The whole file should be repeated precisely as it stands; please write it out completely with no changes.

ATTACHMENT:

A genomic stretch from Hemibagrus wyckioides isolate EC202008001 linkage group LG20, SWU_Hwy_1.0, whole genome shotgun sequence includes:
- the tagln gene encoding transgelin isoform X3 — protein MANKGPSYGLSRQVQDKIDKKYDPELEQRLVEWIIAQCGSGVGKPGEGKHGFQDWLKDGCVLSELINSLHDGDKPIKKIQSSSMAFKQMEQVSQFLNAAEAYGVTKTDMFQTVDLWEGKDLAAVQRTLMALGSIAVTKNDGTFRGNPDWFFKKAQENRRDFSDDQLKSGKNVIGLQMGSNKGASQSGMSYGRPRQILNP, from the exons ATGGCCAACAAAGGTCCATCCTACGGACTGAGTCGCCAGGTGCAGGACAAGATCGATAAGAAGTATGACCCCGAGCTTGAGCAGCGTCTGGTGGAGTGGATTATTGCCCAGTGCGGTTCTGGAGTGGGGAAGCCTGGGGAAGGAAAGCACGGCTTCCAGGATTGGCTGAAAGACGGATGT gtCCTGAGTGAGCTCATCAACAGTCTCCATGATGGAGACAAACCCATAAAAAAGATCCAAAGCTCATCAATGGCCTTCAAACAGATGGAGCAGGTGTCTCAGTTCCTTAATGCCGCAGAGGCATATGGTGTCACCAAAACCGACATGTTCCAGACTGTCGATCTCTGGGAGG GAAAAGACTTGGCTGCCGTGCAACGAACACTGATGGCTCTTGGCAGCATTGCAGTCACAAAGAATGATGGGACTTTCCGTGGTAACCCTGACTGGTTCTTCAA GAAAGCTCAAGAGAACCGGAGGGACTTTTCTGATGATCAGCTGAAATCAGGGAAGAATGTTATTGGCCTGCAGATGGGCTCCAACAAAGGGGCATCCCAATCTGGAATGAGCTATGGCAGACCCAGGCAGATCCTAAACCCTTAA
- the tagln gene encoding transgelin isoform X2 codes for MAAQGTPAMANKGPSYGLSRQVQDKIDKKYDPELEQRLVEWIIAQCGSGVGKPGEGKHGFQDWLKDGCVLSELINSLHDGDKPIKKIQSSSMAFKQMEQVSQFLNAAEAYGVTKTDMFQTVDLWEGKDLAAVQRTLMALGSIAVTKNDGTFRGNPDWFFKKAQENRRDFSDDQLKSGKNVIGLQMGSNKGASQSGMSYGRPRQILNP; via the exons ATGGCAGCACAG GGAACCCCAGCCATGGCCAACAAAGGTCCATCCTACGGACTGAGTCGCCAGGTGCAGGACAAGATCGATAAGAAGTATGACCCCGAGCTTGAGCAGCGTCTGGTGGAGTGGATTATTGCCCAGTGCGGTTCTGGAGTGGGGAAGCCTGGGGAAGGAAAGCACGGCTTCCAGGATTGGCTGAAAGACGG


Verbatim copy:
A genomic stretch from Hemibagrus wyckioides isolate EC202008001 linkage group LG20, SWU_Hwy_1.0, whole genome shotgun sequence includes:
- the tagln gene encoding transgelin isoform X3 — protein MANKGPSYGLSRQVQDKIDKKYDPELEQRLVEWIIAQCGSGVGKPGEGKHGFQDWLKDGCVLSELINSLHDGDKPIKKIQSSSMAFKQMEQVSQFLNAAEAYGVTKTDMFQTVDLWEGKDLAAVQRTLMALGSIAVTKNDGTFRGNPDWFFKKAQENRRDFSDDQLKSGKNVIGLQMGSNKGASQSGMSYGRPRQILNP, from the exons ATGGCCAACAAAGGTCCATCCTACGGACTGAGTCGCCAGGTGCAGGACAAGATCGATAAGAAGTATGACCCCGAGCTTGAGCAGCGTCTGGTGGAGTGGATTATTGCCCAGTGCGGTTCTGGAGTGGGGAAGCCTGGGGAAGGAAAGCACGGCTTCCAGGATTGGCTGAAAGACGGATGT gtCCTGAGTGAGCTCATCAACAGTCTCCATGATGGAGACAAACCCATAAAAAAGATCCAAAGCTCATCAATGGCCTTCAAACAGATGGAGCAGGTGTCTCAGTTCCTTAATGCCGCAGAGGCATATGGTGTCACCAAAACCGACATGTTCCAGACTGTCGATCTCTGGGAGG GAAAAGACTTGGCTGCCGTGCAACGAACACTGATGGCTCTTGGCAGCATTGCAGTCACAAAGAATGATGGGACTTTCCGTGGTAACCCTGACTGGTTCTTCAA GAAAGCTCAAGAGAACCGGAGGGACTTTTCTGATGATCAGCTGAAATCAGGGAAGAATGTTATTGGCCTGCAGATGGGCTCCAACAAAGGGGCATCCCAATCTGGAATGAGCTATGGCAGACCCAGGCAGATCCTAAACCCTTAA
- the tagln gene encoding transgelin isoform X2 codes for MAAQGTPAMANKGPSYGLSRQVQDKIDKKYDPELEQRLVEWIIAQCGSGVGKPGEGKHGFQDWLKDGCVLSELINSLHDGDKPIKKIQSSSMAFKQMEQVSQFLNAAEAYGVTKTDMFQTVDLWEGKDLAAVQRTLMALGSIAVTKNDGTFRGNPDWFFKKAQENRRDFSDDQLKSGKNVIGLQMGSNKGASQSGMSYGRPRQILNP; via the exons ATGGCAGCACAG GGAACCCCAGCCATGGCCAACAAAGGTCCATCCTACGGACTGAGTCGCCAGGTGCAGGACAAGATCGATAAGAAGTATGACCCCGAGCTTGAGCAGCGTCTGGTGGAGTGGATTATTGCCCAGTGCGGTTCTGGAGTGGGGAAGCCTGGGGAAGGAAAGCACGGCTTCCAGGATTGGCTGAAAGACGG